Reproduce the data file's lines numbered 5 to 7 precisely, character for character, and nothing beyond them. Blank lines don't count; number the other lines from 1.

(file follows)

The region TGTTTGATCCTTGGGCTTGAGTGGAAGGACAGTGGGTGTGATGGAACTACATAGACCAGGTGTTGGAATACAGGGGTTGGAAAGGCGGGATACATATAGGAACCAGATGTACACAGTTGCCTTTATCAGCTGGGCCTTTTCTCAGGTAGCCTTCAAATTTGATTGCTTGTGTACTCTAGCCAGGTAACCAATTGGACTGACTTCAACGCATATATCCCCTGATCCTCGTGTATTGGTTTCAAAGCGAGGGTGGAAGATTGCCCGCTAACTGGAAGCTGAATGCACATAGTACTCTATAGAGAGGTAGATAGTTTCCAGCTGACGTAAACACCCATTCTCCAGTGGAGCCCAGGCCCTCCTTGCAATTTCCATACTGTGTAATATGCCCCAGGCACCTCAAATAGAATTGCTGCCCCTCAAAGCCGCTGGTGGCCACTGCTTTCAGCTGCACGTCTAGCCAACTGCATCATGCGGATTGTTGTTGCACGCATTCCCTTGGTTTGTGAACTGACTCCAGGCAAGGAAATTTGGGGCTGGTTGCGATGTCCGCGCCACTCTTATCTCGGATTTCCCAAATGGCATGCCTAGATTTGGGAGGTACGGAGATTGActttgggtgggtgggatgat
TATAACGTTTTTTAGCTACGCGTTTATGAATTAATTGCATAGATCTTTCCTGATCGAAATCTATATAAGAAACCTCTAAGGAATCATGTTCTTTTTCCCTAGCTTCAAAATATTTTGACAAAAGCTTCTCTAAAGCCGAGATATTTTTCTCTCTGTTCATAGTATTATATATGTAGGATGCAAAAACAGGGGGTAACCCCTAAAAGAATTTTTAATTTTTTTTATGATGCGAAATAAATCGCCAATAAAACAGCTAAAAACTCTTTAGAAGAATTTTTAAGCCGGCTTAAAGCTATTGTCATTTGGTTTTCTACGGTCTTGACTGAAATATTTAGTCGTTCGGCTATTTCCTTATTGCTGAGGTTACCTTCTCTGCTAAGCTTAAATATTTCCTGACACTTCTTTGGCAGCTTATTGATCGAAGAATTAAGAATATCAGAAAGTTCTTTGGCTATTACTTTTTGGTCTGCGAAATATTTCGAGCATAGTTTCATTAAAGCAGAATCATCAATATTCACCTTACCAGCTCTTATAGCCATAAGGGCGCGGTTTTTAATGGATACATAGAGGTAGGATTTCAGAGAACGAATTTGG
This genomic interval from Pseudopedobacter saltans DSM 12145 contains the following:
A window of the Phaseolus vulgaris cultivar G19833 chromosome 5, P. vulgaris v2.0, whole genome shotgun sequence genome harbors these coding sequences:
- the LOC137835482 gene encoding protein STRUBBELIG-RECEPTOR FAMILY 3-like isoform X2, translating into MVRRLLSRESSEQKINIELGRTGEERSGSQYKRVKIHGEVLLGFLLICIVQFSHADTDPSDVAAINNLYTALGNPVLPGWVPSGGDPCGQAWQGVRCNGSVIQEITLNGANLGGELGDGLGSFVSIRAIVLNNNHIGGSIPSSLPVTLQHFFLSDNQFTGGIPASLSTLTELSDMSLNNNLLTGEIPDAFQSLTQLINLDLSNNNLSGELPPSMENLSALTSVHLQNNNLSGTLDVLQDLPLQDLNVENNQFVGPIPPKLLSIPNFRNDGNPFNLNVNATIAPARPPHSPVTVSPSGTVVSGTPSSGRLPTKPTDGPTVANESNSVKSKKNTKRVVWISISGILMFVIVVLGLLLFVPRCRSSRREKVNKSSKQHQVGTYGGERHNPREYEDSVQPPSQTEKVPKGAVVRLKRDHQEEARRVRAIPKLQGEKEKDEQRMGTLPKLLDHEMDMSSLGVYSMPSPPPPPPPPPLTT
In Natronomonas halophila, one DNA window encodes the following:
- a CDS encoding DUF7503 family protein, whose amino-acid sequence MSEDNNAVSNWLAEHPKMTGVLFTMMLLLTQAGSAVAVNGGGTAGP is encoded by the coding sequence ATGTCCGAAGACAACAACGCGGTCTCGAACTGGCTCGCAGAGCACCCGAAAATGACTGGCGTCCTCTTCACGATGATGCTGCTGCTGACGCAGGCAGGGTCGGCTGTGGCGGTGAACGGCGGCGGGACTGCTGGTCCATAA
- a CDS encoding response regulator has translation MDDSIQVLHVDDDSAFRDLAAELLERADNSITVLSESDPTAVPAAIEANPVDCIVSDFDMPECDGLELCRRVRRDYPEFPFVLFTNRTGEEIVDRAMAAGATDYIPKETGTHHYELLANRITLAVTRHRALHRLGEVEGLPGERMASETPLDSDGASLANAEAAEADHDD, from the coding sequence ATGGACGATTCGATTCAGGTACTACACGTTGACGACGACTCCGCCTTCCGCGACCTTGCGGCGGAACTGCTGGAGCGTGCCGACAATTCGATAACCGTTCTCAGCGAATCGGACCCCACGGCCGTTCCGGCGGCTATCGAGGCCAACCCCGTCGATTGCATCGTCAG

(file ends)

- the LOC137835482 gene encoding protein STRUBBELIG-RECEPTOR FAMILY 3-like isoform X2, translating into MVRRLLSRESSEQKINIELGRTGEERSGSQYKRVKIHGEVLLGFLLICIVQFSHADTDPSDVAAINNLYTALGNPVLPGWVPSGGDPCGQAWQGVRCNGSVIQEITLNGANLGGELGDGLGSFVSIRAIVLNNNHIGGSIPSSLPVTLQHFFLSDNQFTGGIPASLSTLTELSDMSLNNNLLTGEIPDAFQSLTQLINLDLSNNNLSGELPPSMENLSALTSVHLQNNNLSGTLDVLQDLPLQDLNVENNQFVGPIPPKLLSIPNFRNDGNPFNLNVNATIAPARPPHSPVTVSPSGTVVSGTPSSGRLPTKPTDGPTVANESNSVKSKKNTKRVVWISISGILMFVIVVLGLLLFVPRCRSSRREKVNKSSKQHQVGTYGGERHNPREYEDSVQPPSQTEKVPKGAVVRLKRDHQEEARRVRAIPKLQGEKEKDEQRMGTLPKLLDHEMDMSSLGVYSMPSPPPPPPPPPLTT
In Natronomonas halophila, one DNA window encodes the following:
- a CDS encoding DUF7503 family protein, whose amino-acid sequence MSEDNNAVSNWLAEHPKMTGVLFTMMLLLTQAGSAVAVNGGGTAGP is encoded by the coding sequence ATGTCCGAAGACAACAACGCGGTCTCGAACTGGCTCGCAGAGCACCCGAAAATGACTGGCGTCCTCTTCACGATGATGCTGCTGCTGACGCAGGCAGGGTCGGCTGTGGCGGTGAACGGCGGCGGGACTGCTGGTCCATAA